Sci-fi dramas are all the rage in this day and age. With ‘Westworld’ dominating the conversation surrounding AI and consequentialist morality, ‘Black Mirror’, the dystopian tech-genre anthology is extremely underrated and under-appreciated. Whether you’re the blissful surfer riding the wave of technology into the future or the skeptic who has discovered the harbingers of the apocalyptic robot revolution, this show packs a punch for all.

The series boasts a different plot and a different cast for each episode, executed in a fantastic manner over 3 seasons with 1 more upcoming to (hopefully) mesmerise us.

It explores sensational issues ranging from superficiality on social media, cyber-crimes, advanced warfare to LGBT issues.

Each episode will leave you yearning for more of the cynical humour and the pungent satire of what we’re headed towards. If you’re into episodes that leave you in the vast expanse of thought, this is the show for you.

As social media continues to dominate the modern social system and encroach further into more intimate spheres of our lives, it has been a central theme of the show.

Imagine you have the ability to recreate a deceased, loved one simply from all the memories you’ve shared on Facebook and Instagram.

It would encapsulate all the interactions, emotions and the times you spammed each other’s timeline with Trash Dove. But would it truly capture the essence of their soul or are their memories best preserved in the sanctuary of our hearts -intangible and perpetual?  ‘Be Right Back’, the thought-provoking tearjerker from season 2 provides insight into the evolution of love in the post-modern.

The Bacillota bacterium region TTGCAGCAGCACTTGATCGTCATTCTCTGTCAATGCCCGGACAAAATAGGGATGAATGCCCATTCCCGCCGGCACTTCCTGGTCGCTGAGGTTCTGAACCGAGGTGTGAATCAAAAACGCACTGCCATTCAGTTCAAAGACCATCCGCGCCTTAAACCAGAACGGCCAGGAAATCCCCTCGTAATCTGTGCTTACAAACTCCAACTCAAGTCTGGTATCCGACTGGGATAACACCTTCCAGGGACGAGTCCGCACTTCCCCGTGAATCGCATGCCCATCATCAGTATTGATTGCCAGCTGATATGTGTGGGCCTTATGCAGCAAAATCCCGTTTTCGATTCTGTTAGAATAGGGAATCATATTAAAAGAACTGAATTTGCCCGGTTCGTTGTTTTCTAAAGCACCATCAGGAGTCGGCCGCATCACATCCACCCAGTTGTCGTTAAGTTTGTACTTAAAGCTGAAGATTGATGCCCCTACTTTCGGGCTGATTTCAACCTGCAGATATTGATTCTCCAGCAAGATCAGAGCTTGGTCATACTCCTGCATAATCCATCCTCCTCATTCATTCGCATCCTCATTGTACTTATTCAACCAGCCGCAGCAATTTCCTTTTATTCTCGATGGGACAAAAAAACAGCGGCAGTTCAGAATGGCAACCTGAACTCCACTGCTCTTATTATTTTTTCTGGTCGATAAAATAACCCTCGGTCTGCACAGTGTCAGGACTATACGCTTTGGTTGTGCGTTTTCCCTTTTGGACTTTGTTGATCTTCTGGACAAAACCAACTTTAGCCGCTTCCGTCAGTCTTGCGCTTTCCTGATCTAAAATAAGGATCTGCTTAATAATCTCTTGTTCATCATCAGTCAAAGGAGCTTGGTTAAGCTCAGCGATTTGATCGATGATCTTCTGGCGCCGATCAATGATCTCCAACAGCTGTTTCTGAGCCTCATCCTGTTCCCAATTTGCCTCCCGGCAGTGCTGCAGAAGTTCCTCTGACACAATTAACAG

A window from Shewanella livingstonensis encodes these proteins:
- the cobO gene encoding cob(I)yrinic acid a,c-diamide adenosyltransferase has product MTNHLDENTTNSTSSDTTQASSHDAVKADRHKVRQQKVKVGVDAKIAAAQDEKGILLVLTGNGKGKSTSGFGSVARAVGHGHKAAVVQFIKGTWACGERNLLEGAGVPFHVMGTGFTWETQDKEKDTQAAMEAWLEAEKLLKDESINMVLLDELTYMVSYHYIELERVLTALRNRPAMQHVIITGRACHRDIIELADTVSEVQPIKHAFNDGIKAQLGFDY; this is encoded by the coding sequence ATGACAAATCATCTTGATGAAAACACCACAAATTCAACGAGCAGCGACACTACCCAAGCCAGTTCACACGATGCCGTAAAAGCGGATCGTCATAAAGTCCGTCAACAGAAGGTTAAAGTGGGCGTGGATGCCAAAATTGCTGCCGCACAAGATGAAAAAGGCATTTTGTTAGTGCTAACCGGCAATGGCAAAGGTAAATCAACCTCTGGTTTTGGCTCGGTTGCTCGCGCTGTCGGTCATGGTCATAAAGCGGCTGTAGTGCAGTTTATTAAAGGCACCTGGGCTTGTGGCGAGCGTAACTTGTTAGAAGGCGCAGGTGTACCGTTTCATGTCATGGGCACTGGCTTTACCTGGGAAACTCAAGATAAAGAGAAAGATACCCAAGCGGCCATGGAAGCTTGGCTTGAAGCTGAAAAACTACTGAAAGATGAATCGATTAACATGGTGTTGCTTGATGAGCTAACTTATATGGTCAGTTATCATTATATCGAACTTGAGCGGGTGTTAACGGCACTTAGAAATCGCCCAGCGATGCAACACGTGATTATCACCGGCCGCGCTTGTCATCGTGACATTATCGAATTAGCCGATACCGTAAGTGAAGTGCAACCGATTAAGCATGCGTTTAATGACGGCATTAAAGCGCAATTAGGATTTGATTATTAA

Has technology gone too far?

Has technology gone too far?

However, the prominence of social media is just as pertinent at present. We are so obsessed with snapping each meal with the perfect filter and the appropriate hashtag that we don’t capture the authenticity of the moment- in the laughter, the tears that make up the moment. We sensationalise people who commit violence or simply engage in ridiculous activities to attain cheap publicity. We commodify such acts through the sale of merchandise. We hardly notice how we sometimes sell out our own moral compass for the price of popularity.

Such themes have been interestingly explored in episodes like ‘Million Merits’ or ‘Nosedive’ where the currency has been abolished and our socio-economic status is determined by how others rate us.

While the franchise series hosts some of the best written episodes in the genre, it has a notoriety of preaching rather than projecting. Charlie Brooker, the creator of the show, tends to make repetitive episodes and that too of the ones with the weaker plot. But when you look past the minor gaffes, it truly is a breathtaking series that will make you think. If you think that our culture and nation is immune to the dynamic of the changing tech-world, think again. From cyber-crimes to the spread of fake news (a person’s face on the moon? smh) we have experienced all the fads of the decadent side of the internet. Black Mirror simply calls us out on our blindness, with theatrics and humour. If you want an eye opener about death and afterlife, environmental terrorism and the misuse of online anonymity then this is the show for you.

by Ishmamul Hawk